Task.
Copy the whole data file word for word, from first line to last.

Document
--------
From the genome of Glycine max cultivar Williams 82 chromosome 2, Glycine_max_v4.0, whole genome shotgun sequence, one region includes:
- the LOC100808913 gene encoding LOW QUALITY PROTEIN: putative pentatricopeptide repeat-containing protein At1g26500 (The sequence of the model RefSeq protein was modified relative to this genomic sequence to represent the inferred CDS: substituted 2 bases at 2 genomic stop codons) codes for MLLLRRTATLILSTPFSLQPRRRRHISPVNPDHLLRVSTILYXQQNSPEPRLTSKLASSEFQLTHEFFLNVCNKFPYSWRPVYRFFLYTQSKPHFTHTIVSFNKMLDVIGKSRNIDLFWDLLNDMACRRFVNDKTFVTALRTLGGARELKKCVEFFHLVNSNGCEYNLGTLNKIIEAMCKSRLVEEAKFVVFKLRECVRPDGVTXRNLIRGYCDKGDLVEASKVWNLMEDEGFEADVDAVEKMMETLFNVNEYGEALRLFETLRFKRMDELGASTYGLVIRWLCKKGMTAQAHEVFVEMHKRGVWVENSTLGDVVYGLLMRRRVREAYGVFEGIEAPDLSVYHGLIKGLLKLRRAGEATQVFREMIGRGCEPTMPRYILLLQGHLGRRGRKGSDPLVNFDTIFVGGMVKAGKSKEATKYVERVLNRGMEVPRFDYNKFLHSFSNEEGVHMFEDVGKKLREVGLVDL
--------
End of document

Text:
From the genome of Glycine max cultivar Williams 82 chromosome 2, Glycine_max_v4.0, whole genome shotgun sequence, one region includes:
- the LOC100808913 gene encoding LOW QUALITY PROTEIN: putative pentatricopeptide repeat-containing protein At1g26500 (The sequence of the model RefSeq protein was modified relative to this genomic sequence to represent the inferred CDS: substituted 2 bases at 2 genomic stop codons) codes for MLLLRRTATLILSTPFSLQPRRRRHISPVNPDHLLRVSTILYXQQNSPEPRLTSKLASSEFQLTHEFFLNVCNKFPYSWRPVYRFFLYTQSKPHFTHTIVSFNKMLDVIGKSRNIDLFWDLLNDMACRRFVNDKTFVTALRTLGGARELKKCVEFFHLVNSNGCEYNLGTLNKIIEAMCKSRLVEEAKFVVFKLRECVRPDGVTXRNLIRGYCDKGDLVEASKVWNLMEDEGFEADVDAVEKMMETLFNVNEYGEALRLFETLRFKRMDELGASTYGLVIRWLCKKGMTAQAHEVFVEMHKRGVWVENSTLGDVVYGLLMRRRVREAYGVFEGIEAPDLSVYHGLIKGLLKLRRAGEATQVFREMIGRGCEPTMPRYILLLQGHLGRRGRKGSDPLVNFDTIFVGGMVKAGKSKEATKYVERVLNRGMEVPRFDYNKFLHSFSNEEGVHMFEDVGKKLREVGLVDL